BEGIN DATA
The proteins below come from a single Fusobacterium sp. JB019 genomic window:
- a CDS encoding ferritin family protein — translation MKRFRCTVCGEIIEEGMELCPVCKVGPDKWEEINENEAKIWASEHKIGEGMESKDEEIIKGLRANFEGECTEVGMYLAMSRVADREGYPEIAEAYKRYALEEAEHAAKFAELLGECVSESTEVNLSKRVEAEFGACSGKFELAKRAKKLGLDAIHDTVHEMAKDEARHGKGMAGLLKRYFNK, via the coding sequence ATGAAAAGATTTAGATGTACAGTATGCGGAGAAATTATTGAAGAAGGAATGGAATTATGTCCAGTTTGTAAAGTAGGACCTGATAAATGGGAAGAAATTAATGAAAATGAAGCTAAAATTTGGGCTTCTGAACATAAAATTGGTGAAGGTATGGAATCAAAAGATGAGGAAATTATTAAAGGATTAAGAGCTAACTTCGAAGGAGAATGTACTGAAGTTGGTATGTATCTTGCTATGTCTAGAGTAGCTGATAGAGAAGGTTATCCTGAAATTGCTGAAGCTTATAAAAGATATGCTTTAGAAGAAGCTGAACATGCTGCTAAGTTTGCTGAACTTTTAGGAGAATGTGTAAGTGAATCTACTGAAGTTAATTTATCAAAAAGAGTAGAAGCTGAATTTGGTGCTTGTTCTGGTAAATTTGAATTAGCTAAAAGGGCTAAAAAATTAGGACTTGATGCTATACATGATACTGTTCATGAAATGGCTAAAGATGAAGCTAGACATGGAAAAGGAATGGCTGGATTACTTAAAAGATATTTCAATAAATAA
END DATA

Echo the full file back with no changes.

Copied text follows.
The proteins below come from a single Fusobacterium sp. JB019 genomic window:
- a CDS encoding ferritin family protein — translation MKRFRCTVCGEIIEEGMELCPVCKVGPDKWEEINENEAKIWASEHKIGEGMESKDEEIIKGLRANFEGECTEVGMYLAMSRVADREGYPEIAEAYKRYALEEAEHAAKFAELLGECVSESTEVNLSKRVEAEFGACSGKFELAKRAKKLGLDAIHDTVHEMAKDEARHGKGMAGLLKRYFNK, via the coding sequence ATGAAAAGATTTAGATGTACAGTATGCGGAGAAATTATTGAAGAAGGAATGGAATTATGTCCAGTTTGTAAAGTAGGACCTGATAAATGGGAAGAAATTAATGAAAATGAAGCTAAAATTTGGGCTTCTGAACATAAAATTGGTGAAGGTATGGAATCAAAAGATGAGGAAATTATTAAAGGATTAAGAGCTAACTTCGAAGGAGAATGTACTGAAGTTGGTATGTATCTTGCTATGTCTAGAGTAGCTGATAGAGAAGGTTATCCTGAAATTGCTGAAGCTTATAAAAGATATGCTTTAGAAGAAGCTGAACATGCTGCTAAGTTTGCTGAACTTTTAGGAGAATGTGTAAGTGAATCTACTGAAGTTAATTTATCAAAAAGAGTAGAAGCTGAATTTGGTGCTTGTTCTGGTAAATTTGAATTAGCTAAAAGGGCTAAAAAATTAGGACTTGATGCTATACATGATACTGTTCATGAAATGGCTAAAGATGAAGCTAGACATGGAAAAGGAATGGCTGGATTACTTAAAAGATATTTCAATAAATAA